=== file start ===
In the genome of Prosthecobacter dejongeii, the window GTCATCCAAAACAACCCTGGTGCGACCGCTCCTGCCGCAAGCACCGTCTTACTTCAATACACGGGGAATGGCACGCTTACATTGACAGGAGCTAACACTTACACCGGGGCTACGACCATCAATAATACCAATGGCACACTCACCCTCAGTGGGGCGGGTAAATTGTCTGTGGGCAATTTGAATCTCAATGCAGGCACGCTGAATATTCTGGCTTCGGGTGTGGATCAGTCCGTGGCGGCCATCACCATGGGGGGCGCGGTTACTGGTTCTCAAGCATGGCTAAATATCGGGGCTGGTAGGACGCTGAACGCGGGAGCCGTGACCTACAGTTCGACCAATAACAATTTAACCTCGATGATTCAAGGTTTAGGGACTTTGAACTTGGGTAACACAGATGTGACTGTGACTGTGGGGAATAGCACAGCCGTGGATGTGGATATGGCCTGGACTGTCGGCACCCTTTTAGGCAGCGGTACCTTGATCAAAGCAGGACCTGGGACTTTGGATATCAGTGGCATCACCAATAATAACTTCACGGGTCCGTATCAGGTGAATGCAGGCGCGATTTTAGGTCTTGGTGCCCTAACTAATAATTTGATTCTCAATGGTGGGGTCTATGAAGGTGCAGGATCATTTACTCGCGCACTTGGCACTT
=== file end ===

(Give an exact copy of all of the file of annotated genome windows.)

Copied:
In the genome of Prosthecobacter dejongeii, the window GTCATCCAAAACAACCCTGGTGCGACCGCTCCTGCCGCAAGCACCGTCTTACTTCAATACACGGGGAATGGCACGCTTACATTGACAGGAGCTAACACTTACACCGGGGCTACGACCATCAATAATACCAATGGCACACTCACCCTCAGTGGGGCGGGTAAATTGTCTGTGGGCAATTTGAATCTCAATGCAGGCACGCTGAATATTCTGGCTTCGGGTGTGGATCAGTCCGTGGCGGCCATCACCATGGGGGGCGCGGTTACTGGTTCTCAAGCATGGCTAAATATCGGGGCTGGTAGGACGCTGAACGCGGGAGCCGTGACCTACAGTTCGACCAATAACAATTTAACCTCGATGATTCAAGGTTTAGGGACTTTGAACTTGGGTAACACAGATGTGACTGTGACTGTGGGGAATAGCACAGCCGTGGATGTGGATATGGCCTGGACTGTCGGCACCCTTTTAGGCAGCGGTACCTTGATCAAAGCAGGACCTGGGACTTTGGATATCAGTGGCATCACCAATAATAACTTCACGGGTCCGTATCAGGTGAATGCAGGCGCGATTTTAGGTCTTGGTGCCCTAACTAATAATTTGATTCTCAATGGTGGGGTCTATGAAGGTGCAGGATCATTTACTCGCGCACTTGGCACTT